to represent pain, suffering, terror, horror, decay, death,
ugliness, that exists in life, without devaluing life? Without
turning away from life. Without learning to love life less.
Artists everywhere want something more than the money-grubbing
shock value, horror film, sex & violence saturated esthetic
that permeates entertainment. But they want their dose of
reality, too. I love the beautiful dreamy images of Chagall,
but could he give you the same sweet meaning and feeling
of mystery and beauty with images that didn't ignore images
of the horrific? Seems far more difficult. Anyone can ignore
the bad and emphasize the good (and vice versa). But finding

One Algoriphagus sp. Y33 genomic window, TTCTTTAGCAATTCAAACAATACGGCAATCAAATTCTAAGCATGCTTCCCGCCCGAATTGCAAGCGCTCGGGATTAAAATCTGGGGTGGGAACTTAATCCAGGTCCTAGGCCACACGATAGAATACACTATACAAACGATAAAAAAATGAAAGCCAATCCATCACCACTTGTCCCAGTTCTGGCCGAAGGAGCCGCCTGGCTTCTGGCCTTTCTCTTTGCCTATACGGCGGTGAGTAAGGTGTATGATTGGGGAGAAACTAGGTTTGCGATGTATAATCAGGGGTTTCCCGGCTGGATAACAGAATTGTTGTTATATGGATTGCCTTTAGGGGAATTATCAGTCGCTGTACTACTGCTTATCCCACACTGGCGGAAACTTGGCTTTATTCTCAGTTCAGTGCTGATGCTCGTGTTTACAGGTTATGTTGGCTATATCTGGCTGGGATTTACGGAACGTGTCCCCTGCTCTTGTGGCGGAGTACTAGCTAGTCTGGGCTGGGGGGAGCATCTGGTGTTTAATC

the genuinely good in all of the bad, while still showing
the bad, is the trick. I think Chagall found the good without
ignoring the bad, and that is why his images instill such
profound feelings, and not just airy fairy fantasies. But
since he didn't feel it necessary to show the bad, you don't
really know how he did it or whether he actually did it.
After all, it's just easier to feel good about pretty pictures
than with images that try to tackle the existence of unimaginable
suffering and the profoundly ugly. Creating, seeing beauty
where no one else sees it is the artist's true calling.
It makes life more worth living. Great art makes everyone's
life more worth living. (To see more works by Charles Schick
and Regina BartKoff, see the Artpig
Retrospective of their past exhibits and performances.)"